And we're back with character-driven slow moving narratives! Not Canadian this time, though. English. This post includes 10 caps which are 620 by 480 pixels in size and goes into the plot of the film.
John Simm plays Phil. Phil is originally from London, but lives in this 'wonderful' place called Stevenage. His mother committed suicide when he was a kid and his father appears to have an alcohol problem. Phil's just finishing secondary school. He has the grades to go to University, but he's ambivalent about it. In the meantime he takes on a part time job in a bakery for a while. Phil's friends are prone to random bouts of stupidity or find themselves in tricky situations. Phil's best friend Ted (played by Andrew Lincoln), for instance, drives a car into a shop front and then legs it, never to be seen in person again. Another of Phil's friends gets his girlfriend pregnant and they decide to get married.
Phil's cousin Shona (played by Emer McCourt) arrives from Ireland and he starts spending a lot of time with her. As the film goes on, Phil is seduced by Shona. I have to admit, it wigs me out. It wigs me out in the royal family, it wigs me out in Jane Eyre. I couldn't imagine kissing one of my cousins or wanting to kiss one of my cousins. But I am aware it was once common practice, and remains so in some cultures, and apart from the genetic problems it might create further on down the line, it's not really that big a deal. Phil and Shona's major sex scene is set in a toilet cubicle. Romantic. After sexing him, Shona decides to teach Phil how to drive. I'd like to think the parallels are deliberate.
John gets to grin quite a bit as Phil, which is nice. In fact, it's more than nice. I've remarked before on John's grin. He's one of few people who can very naturally convey several emotions with one smile. His accent in the film sometimes sounds close to Australian. It's exaggerated in some contexts and ignored in others. It's rather lovely seeing an actor early in his career still refining his craft, especially when it's an actor of John's calibre. It's strange to think that he's already older than me at this stage, because he looks, oh... 12. Actually, I think that's part of the Phil/Shona wigginess for me - because she's obviously in her mid to late 20s and he's a kid. She constantly calls him "boy." I don't think it's a stretch to say that Phil's working out some of his motherly issues with Shona. Oh, John. Constantly playing characters with oedipal complexes. You might want to get that seen to.
The thing about Marc Warren is that not only does he not age, but he's never looked younger either. He's looked the same for a good fifteen years now, and it's mildly disturbing. The other thing about Marc Warren is that he is an astoundingly good actor and plays fucked up characters very well. He's definitely playing a fucked up character in this. He's one of Phil's friends, in a manner of speaking. He's actually Phil's friend Steve's brother Rob. He's a thug who appears to cherish violence and doesn't see much of a future for himself. At one point, provoked by Phil, Rob takes a golf club out of his car and starts beating up a random passerby. Then there's the fact Rob's at least a year out of school and dating a girl in fourth form. I can't tell you the look of disgust on my face when Marc Warren, who really looks at least 23 in the film, stalks over and kisses a girl who looks about 15. But, as fucked up as he is, Rob is better off than Steve, who slowly decends into madness as the film progresses, for reasons which are never quite explicitly stated.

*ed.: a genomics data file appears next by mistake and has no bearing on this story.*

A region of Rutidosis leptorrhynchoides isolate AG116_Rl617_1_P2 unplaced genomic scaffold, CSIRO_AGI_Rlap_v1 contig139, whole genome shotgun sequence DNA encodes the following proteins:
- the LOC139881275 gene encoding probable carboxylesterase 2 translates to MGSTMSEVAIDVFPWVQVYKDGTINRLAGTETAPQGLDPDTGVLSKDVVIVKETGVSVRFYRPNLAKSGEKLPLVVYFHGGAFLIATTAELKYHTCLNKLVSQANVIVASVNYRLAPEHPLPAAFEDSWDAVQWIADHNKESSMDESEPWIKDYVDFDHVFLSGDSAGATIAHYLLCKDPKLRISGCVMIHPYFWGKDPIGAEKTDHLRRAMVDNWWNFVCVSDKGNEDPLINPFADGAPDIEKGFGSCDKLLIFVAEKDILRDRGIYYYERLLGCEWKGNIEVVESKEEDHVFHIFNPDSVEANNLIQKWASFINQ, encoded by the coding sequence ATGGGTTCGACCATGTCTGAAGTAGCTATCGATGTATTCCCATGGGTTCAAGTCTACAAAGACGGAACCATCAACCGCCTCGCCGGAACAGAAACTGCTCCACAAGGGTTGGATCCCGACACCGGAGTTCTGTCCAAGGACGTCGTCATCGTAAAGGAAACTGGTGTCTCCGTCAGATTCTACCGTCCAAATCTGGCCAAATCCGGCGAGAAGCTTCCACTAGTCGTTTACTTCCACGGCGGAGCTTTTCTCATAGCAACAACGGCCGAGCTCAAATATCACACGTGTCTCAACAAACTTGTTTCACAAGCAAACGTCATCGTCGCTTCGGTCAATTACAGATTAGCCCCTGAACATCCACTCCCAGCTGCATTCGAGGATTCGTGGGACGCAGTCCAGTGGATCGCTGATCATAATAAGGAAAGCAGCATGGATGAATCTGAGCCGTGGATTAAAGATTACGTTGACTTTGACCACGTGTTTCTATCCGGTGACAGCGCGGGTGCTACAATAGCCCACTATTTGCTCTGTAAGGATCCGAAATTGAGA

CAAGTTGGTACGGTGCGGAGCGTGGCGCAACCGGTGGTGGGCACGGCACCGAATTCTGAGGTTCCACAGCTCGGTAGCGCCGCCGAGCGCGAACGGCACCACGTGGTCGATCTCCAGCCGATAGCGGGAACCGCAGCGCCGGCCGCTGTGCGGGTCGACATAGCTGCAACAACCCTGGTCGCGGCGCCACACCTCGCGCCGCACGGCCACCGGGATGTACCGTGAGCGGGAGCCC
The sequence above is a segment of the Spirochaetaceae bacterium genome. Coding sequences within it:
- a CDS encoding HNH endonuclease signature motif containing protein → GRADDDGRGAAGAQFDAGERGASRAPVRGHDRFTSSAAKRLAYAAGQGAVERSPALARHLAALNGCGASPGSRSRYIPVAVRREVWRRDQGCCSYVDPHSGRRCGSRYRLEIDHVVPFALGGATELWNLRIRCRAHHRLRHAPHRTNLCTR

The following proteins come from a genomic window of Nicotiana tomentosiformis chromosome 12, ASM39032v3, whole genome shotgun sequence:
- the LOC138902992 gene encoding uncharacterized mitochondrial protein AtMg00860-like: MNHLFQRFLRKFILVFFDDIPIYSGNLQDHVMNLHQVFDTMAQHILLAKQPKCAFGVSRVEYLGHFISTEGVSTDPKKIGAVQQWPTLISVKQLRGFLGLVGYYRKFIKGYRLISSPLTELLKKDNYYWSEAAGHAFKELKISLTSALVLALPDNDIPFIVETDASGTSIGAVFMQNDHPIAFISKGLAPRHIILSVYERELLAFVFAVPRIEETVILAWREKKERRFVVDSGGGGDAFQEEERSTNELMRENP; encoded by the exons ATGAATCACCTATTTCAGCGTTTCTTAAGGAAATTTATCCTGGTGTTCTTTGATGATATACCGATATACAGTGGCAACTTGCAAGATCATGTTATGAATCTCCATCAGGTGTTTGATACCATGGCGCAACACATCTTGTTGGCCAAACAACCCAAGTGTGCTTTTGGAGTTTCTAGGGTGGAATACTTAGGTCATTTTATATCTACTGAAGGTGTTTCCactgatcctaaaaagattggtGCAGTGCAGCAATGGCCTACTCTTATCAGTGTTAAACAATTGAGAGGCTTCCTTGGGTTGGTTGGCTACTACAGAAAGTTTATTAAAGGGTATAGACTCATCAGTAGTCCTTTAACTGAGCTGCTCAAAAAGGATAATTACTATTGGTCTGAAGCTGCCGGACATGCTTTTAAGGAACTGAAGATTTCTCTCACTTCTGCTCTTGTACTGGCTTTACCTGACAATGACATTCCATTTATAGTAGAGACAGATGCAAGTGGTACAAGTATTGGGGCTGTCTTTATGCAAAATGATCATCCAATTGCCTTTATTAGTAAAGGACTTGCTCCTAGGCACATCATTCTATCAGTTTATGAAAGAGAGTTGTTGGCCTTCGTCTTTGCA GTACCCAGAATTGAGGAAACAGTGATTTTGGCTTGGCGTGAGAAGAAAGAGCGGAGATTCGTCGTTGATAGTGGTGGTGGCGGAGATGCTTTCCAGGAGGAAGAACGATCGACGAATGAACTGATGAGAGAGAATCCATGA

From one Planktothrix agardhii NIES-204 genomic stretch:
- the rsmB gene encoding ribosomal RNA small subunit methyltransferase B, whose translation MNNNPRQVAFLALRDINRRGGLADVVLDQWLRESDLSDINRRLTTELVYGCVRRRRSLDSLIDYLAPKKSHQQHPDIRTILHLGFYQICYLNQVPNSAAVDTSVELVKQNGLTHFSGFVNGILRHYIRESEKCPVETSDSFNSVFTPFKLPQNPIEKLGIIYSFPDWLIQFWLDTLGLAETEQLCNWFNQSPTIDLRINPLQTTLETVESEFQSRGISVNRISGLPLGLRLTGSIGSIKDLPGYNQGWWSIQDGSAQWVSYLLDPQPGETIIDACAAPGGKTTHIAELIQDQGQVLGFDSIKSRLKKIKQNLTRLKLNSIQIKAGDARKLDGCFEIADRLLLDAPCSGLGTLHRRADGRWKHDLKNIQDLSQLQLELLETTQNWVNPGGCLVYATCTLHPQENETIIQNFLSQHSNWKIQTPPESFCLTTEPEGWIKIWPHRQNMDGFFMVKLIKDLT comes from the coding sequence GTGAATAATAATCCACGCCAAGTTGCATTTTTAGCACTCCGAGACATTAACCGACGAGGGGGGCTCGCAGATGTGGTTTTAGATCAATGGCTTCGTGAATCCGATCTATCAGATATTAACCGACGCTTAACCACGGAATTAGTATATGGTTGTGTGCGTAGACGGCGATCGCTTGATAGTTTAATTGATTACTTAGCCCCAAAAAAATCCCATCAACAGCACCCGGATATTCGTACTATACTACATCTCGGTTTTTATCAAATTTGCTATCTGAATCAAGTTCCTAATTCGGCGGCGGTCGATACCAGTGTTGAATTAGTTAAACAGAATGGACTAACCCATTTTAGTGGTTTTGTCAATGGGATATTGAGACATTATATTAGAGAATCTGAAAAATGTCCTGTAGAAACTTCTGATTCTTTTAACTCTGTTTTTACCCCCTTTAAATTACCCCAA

One of the odd quirks of this film is that it's made in 1995, but proudly proclaims that it is set in 1991. Usually you don't worry about a 4-5 year difference like that. It isn't a long enough space for it to make much of a difference in viewers' minds. The early 90s were different from the mid-nineties, there's no denying that, but it's weird to flash a neon sign above it like that. There's also some truly bad music in Boston Kickout. It detracts from it for me. I think the soundtrack does an excellent job in creating the setting and providing atmosphere - but at the same time, there were surely some tracks from the early 90s that wouldn't make my ears bleed?
As a film, it's not very cohesive. There are a lot of ideas which don't always gel with each other. It suffers from the syndrome of wanting to incorporate as many themes as possible - teen pregnancy, teen marriage, parental suicide, the pressure of being an overachiever, going through the rites of passage, vandalism, identity issues, the horror of growing up in a small city-wannabe. You can raise lots of issues in a film, but in the end, you really need to have a unifying over-arching message or idea. And Boston Kickout has about five, all vying for attention. Even though we follow Phil, we lose him a little bit along the way. But it isn't a terrible film. It has some fine performances. It's probably the kind of film I would watch all the way through even if it didn't have John Simm and Marc Warren, although I'd be unlikely to search it out without them.
Anyway, because it's what I do, here are some caps.
This is Phil. Any second now he's going to get out his guitar and start singing "Creep" by Radiohead, because he thinks it's really profound. (This doesn't actually happen in the film, obviously.)
This is Rob. He's a nutjob.
This is Phil and Rob together.
So, I'm guessing this is how John and Marc became friends? Maybe not. Maybe they knew each other before. Mmm.
Simm + Angst = OTP
I'm including this one purely because I've never seen Simm make this expression before and it amuses me.
This is how I imagine John looked through most of the 90s when he wasn't working.
This is Phil and Shona pre-sexing.
And we end with half-naked John Simm because we can.